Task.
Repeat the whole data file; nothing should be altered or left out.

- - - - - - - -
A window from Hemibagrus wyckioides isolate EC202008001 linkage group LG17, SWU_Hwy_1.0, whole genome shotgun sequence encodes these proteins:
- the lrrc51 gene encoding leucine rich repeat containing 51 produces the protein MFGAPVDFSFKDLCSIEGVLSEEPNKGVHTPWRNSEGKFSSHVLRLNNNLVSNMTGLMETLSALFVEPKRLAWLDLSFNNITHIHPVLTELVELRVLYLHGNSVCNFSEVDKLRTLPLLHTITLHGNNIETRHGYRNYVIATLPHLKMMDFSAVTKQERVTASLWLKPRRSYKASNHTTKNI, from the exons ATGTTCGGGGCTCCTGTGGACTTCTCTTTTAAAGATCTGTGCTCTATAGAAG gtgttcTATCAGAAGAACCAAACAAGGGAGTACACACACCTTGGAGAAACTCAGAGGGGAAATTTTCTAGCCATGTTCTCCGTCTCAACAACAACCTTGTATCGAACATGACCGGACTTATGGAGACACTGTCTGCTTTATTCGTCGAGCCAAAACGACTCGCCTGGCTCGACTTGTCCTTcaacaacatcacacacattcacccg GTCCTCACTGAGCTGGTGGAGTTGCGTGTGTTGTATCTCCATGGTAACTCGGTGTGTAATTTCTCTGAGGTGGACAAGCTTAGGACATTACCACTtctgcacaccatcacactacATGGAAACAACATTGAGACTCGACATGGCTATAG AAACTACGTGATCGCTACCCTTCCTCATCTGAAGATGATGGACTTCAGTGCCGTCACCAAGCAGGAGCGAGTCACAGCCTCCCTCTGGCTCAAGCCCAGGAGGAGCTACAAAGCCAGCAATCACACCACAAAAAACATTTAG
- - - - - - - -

A window from Hemibagrus wyckioides isolate EC202008001 linkage group LG17, SWU_Hwy_1.0, whole genome shotgun sequence encodes these proteins:
- the lrrc51 gene encoding leucine rich repeat containing 51 produces the protein MFGAPVDFSFKDLCSIEGVLSEEPNKGVHTPWRNSEGKFSSHVLRLNNNLVSNMTGLMETLSALFVEPKRLAWLDLSFNNITHIHPVLTELVELRVLYLHGNSVCNFSEVDKLRTLPLLHTITLHGNNIETRHGYRNYVIATLPHLKMMDFSAVTKQERVTASLWLKPRRSYKASNHTTKNI, from the exons ATGTTCGGGGCTCCTGTGGACTTCTCTTTTAAAGATCTGTGCTCTATAGAAG gtgttcTATCAGAAGAACCAAACAAGGGAGTACACACACCTTGGAGAAACTCAGAGGGGAAATTTTCTAGCCATGTTCTCCGTCTCAACAACAACCTTGTATCGAACATGACCGGACTTATGGAGACACTGTCTGCTTTATTCGTCGAGCCAAAACGACTCGCCTGGCTCGACTTGTCCTTcaacaacatcacacacattcacccg GTCCTCACTGAGCTGGTGGAGTTGCGTGTGTTGTATCTCCATGGTAACTCGGTGTGTAATTTCTCTGAGGTGGACAAGCTTAGGACATTACCACTtctgcacaccatcacactacATGGAAACAACATTGAGACTCGACATGGCTATAG AAACTACGTGATCGCTACCCTTCCTCATCTGAAGATGATGGACTTCAGTGCCGTCACCAAGCAGGAGCGAGTCACAGCCTCCCTCTGGCTCAAGCCCAGGAGGAGCTACAAAGCCAGCAATCACACCACAAAAAACATTTAG